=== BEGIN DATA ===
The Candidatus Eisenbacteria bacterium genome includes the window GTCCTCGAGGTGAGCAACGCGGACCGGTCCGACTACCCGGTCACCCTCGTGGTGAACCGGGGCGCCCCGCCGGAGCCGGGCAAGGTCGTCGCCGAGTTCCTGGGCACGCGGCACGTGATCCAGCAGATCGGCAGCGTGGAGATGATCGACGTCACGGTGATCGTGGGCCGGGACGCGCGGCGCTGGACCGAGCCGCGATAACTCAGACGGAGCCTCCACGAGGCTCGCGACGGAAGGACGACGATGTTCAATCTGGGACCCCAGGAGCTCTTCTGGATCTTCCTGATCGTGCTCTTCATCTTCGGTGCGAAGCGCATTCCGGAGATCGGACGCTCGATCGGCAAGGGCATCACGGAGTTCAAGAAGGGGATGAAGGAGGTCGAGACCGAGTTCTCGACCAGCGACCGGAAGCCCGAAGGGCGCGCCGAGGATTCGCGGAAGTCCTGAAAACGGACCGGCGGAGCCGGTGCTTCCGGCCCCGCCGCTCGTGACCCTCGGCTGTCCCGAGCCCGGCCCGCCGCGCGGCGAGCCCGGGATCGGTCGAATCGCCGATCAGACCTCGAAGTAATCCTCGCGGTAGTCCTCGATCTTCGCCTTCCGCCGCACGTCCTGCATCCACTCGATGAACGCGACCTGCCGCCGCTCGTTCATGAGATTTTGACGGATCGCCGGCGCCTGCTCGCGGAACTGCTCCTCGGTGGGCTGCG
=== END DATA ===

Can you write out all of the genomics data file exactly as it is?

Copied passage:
The Candidatus Eisenbacteria bacterium genome includes the window GTCCTCGAGGTGAGCAACGCGGACCGGTCCGACTACCCGGTCACCCTCGTGGTGAACCGGGGCGCCCCGCCGGAGCCGGGCAAGGTCGTCGCCGAGTTCCTGGGCACGCGGCACGTGATCCAGCAGATCGGCAGCGTGGAGATGATCGACGTCACGGTGATCGTGGGCCGGGACGCGCGGCGCTGGACCGAGCCGCGATAACTCAGACGGAGCCTCCACGAGGCTCGCGACGGAAGGACGACGATGTTCAATCTGGGACCCCAGGAGCTCTTCTGGATCTTCCTGATCGTGCTCTTCATCTTCGGTGCGAAGCGCATTCCGGAGATCGGACGCTCGATCGGCAAGGGCATCACGGAGTTCAAGAAGGGGATGAAGGAGGTCGAGACCGAGTTCTCGACCAGCGACCGGAAGCCCGAAGGGCGCGCCGAGGATTCGCGGAAGTCCTGAAAACGGACCGGCGGAGCCGGTGCTTCCGGCCCCGCCGCTCGTGACCCTCGGCTGTCCCGAGCCCGGCCCGCCGCGCGGCGAGCCCGGGATCGGTCGAATCGCCGATCAGACCTCGAAGTAATCCTCGCGGTAGTCCTCGATCTTCGCCTTCCGCCGCACGTCCTGCATCCACTCGATGAACGCGACCTGCCGCCGCTCGTTCATGAGATTTTGACGGATCGCCGGCGCCTGCTCGCGGAACTGCTCCTCGGTGGGCTGCG